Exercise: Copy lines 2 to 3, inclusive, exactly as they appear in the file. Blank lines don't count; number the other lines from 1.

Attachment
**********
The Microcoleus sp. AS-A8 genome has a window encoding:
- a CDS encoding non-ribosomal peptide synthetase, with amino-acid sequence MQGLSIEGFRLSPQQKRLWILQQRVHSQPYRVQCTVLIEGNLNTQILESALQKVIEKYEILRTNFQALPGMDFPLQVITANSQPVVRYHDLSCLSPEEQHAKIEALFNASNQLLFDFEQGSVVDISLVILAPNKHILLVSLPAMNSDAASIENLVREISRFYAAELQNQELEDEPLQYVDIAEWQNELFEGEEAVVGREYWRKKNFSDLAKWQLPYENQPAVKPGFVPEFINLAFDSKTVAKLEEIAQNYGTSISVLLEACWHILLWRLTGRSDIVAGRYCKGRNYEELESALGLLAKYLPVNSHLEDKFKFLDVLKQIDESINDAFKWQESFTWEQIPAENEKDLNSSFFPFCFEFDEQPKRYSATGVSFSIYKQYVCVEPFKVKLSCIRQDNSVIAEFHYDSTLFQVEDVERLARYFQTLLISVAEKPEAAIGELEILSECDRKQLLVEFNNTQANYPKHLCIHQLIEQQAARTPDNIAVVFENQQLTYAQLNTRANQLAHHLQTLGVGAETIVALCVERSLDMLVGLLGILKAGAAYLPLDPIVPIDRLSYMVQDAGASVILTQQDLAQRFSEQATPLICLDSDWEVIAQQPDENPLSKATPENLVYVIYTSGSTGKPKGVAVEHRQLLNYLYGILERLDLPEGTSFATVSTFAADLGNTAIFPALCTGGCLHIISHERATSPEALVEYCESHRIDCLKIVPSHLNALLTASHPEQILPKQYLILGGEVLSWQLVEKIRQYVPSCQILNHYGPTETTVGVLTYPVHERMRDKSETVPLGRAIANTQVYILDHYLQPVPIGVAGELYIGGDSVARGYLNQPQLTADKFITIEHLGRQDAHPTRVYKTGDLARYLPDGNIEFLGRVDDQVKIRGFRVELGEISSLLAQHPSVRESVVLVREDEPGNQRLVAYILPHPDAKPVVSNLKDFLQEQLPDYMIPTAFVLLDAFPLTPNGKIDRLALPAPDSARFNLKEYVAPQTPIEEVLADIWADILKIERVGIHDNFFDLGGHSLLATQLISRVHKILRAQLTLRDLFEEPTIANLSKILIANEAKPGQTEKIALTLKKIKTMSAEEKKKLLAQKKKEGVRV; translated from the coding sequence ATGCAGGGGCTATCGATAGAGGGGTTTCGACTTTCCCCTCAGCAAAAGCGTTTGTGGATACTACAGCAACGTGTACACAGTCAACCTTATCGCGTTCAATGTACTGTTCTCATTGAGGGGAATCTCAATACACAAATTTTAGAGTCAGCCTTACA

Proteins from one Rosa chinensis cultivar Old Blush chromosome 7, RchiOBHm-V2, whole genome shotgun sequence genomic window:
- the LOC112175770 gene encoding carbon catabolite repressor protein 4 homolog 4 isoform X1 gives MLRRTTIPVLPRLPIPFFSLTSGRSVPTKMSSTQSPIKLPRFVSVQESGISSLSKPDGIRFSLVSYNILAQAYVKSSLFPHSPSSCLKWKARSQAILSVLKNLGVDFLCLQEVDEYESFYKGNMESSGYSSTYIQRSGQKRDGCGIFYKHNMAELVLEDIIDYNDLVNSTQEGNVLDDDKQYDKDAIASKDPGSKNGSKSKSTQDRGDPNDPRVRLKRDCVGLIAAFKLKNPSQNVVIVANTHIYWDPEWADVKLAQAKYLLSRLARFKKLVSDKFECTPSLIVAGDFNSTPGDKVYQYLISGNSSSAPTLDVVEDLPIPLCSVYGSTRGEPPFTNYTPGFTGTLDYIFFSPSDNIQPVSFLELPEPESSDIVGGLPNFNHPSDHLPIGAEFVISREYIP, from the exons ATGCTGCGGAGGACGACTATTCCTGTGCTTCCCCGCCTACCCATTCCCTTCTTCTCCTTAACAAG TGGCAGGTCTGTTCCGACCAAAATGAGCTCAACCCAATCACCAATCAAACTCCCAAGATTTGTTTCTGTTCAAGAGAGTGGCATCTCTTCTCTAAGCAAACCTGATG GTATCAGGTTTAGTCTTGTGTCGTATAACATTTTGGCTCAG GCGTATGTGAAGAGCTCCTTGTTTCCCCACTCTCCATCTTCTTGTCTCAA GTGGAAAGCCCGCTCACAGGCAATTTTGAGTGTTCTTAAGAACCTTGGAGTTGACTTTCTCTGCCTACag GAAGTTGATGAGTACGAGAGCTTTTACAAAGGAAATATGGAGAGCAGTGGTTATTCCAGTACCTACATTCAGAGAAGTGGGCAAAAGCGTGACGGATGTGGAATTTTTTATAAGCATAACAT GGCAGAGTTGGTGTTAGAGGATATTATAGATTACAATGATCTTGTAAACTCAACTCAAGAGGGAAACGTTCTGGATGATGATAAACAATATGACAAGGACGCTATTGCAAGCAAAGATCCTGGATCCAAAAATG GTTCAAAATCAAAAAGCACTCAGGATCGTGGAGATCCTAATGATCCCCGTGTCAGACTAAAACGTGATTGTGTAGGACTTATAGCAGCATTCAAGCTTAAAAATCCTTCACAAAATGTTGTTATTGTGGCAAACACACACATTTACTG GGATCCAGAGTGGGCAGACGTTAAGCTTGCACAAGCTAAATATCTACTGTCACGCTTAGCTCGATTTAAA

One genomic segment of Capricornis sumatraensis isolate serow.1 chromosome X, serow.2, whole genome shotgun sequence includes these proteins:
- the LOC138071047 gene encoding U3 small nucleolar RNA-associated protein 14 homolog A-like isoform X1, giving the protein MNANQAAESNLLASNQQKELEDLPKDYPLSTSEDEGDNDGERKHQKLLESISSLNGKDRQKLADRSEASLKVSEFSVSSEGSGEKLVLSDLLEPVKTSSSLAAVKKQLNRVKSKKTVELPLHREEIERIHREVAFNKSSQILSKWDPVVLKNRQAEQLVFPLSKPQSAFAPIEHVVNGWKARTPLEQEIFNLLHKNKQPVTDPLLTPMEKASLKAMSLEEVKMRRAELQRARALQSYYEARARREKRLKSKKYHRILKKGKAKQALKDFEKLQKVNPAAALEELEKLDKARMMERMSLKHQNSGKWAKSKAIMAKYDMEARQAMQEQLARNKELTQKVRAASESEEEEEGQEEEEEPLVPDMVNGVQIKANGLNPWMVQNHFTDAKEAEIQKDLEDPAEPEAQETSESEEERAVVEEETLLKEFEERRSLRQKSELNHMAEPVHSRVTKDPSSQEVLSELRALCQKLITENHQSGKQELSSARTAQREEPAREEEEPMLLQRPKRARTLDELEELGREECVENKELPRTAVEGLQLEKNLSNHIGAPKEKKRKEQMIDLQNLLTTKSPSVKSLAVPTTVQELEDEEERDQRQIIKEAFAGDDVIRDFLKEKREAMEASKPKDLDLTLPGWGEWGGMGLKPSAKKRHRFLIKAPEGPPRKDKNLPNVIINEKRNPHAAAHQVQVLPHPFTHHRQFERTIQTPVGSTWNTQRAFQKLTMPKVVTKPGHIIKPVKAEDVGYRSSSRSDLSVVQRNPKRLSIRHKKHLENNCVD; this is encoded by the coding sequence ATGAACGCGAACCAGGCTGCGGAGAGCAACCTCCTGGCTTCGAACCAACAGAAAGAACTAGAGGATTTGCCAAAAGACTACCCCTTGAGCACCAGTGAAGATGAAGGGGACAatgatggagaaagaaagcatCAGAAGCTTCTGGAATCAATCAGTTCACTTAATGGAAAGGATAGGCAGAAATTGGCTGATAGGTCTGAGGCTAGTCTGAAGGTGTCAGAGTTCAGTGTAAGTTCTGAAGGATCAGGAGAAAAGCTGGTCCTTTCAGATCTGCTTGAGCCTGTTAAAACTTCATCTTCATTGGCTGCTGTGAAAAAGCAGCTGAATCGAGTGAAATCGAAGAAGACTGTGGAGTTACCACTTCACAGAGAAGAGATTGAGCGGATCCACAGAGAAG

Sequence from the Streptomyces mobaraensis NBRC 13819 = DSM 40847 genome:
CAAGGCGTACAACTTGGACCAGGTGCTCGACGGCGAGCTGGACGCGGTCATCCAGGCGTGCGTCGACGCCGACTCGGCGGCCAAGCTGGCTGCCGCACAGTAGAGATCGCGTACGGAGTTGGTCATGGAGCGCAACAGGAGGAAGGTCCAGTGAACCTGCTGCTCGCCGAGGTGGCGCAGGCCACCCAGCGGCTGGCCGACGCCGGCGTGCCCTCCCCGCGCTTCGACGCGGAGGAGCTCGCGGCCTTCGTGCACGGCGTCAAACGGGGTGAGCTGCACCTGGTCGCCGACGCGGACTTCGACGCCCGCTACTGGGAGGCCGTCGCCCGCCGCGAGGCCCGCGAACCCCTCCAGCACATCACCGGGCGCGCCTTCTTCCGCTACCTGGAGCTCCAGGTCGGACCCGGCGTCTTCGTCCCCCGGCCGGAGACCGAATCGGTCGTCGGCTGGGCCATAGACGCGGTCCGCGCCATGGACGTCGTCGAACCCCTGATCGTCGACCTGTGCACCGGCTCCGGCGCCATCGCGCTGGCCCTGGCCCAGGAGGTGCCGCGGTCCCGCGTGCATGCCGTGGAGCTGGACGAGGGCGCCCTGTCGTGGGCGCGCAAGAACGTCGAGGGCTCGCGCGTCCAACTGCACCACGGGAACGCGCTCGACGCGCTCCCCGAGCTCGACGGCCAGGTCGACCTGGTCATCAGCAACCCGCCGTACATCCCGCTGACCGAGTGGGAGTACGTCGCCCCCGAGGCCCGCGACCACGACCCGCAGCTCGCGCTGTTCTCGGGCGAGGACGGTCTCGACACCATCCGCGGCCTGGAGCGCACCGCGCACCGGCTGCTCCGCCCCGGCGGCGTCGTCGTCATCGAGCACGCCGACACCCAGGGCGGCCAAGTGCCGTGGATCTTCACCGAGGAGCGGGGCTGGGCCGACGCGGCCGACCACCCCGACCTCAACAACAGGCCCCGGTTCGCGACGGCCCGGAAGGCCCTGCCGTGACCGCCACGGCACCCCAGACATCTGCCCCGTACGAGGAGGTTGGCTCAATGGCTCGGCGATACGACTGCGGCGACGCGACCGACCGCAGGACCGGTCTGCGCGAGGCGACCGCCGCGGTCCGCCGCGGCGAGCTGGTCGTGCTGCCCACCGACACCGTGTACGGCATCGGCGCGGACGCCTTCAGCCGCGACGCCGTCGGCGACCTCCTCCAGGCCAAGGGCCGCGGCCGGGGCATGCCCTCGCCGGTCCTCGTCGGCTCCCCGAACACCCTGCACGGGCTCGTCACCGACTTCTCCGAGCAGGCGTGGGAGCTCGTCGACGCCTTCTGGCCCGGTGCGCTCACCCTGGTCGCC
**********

- a CDS encoding non-ribosomal peptide synthetase, with amino-acid sequence MQGLSIEGFRLSPQQKRLWILQQRVHSQPYRVQCTVLIEGNLNTQILESALQKVIEKYEILRTNFQALPGMDFPLQVITANSQPVVRYHDLSCLSPEEQHAKIEALFNASNQLLFDFEQGSVVDISLVILAPNKHILLVSLPAMNSDAASIENLVREISRFYAAELQNQELEDEPLQYVDIAEWQNELFEGEEAVVGREYWRKKNFSDLAKWQLPYENQPAVKPGFVPEFINLAFDSKTVAKLEEIAQNYGTSISVLLEACWHILLWRLTGRSDIVAGRYCKGRNYEELESALGLLAKYLPVNSHLEDKFKFLDVLKQIDESINDAFKWQESFTWEQIPAENEKDLNSSFFPFCFEFDEQPKRYSATGVSFSIYKQYVCVEPFKVKLSCIRQDNSVIAEFHYDSTLFQVEDVERLARYFQTLLISVAEKPEAAIGELEILSECDRKQLLVEFNNTQANYPKHLCIHQLIEQQAARTPDNIAVVFENQQLTYAQLNTRANQLAHHLQTLGVGAETIVALCVERSLDMLVGLLGILKAGAAYLPLDPIVPIDRLSYMVQDAGASVILTQQDLAQRFSEQATPLICLDSDWEVIAQQPDENPLSKATPENLVYVIYTSGSTGKPKGVAVEHRQLLNYLYGILERLDLPEGTSFATVSTFAADLGNTAIFPALCTGGCLHIISHERATSPEALVEYCESHRIDCLKIVPSHLNALLTASHPEQILPKQYLILGGEVLSWQLVEKIRQYVPSCQILNHYGPTETTVGVLTYPVHERMRDKSETVPLGRAIANTQVYILDHYLQPVPIGVAGELYIGGDSVARGYLNQPQLTADKFITIEHLGRQDAHPTRVYKTGDLARYLPDGNIEFLGRVDDQVKIRGFRVELGEISSLLAQHPSVRESVVLVREDEPGNQRLVAYILPHPDAKPVVSNLKDFLQEQLPDYMIPTAFVLLDAFPLTPNGKIDRLALPAPDSARFNLKEYVAPQTPIEEVLADIWADILKIERVGIHDNFFDLGGHSLLATQLISRVHKILRAQLTLRDLFEEPTIANLSKILIANEAKPGQTEKIALTLKKIKTMSAEEKKKLLAQKKKEGVRV; translated from the coding sequence ATGCAGGGGCTATCGATAGAGGGGTTTCGACTTTCCCCTCAGCAAAAGCGTTTGTGGATACTACAGCAACGTGTACACAGTCAACCTTATCGCGTTCAATGTACTGTTCTCATTGAGGGGAATCTCAATACACAAATTTTAGAGTCAGCCTTACA

Proteins from one Rosa chinensis cultivar Old Blush chromosome 7, RchiOBHm-V2, whole genome shotgun sequence genomic window: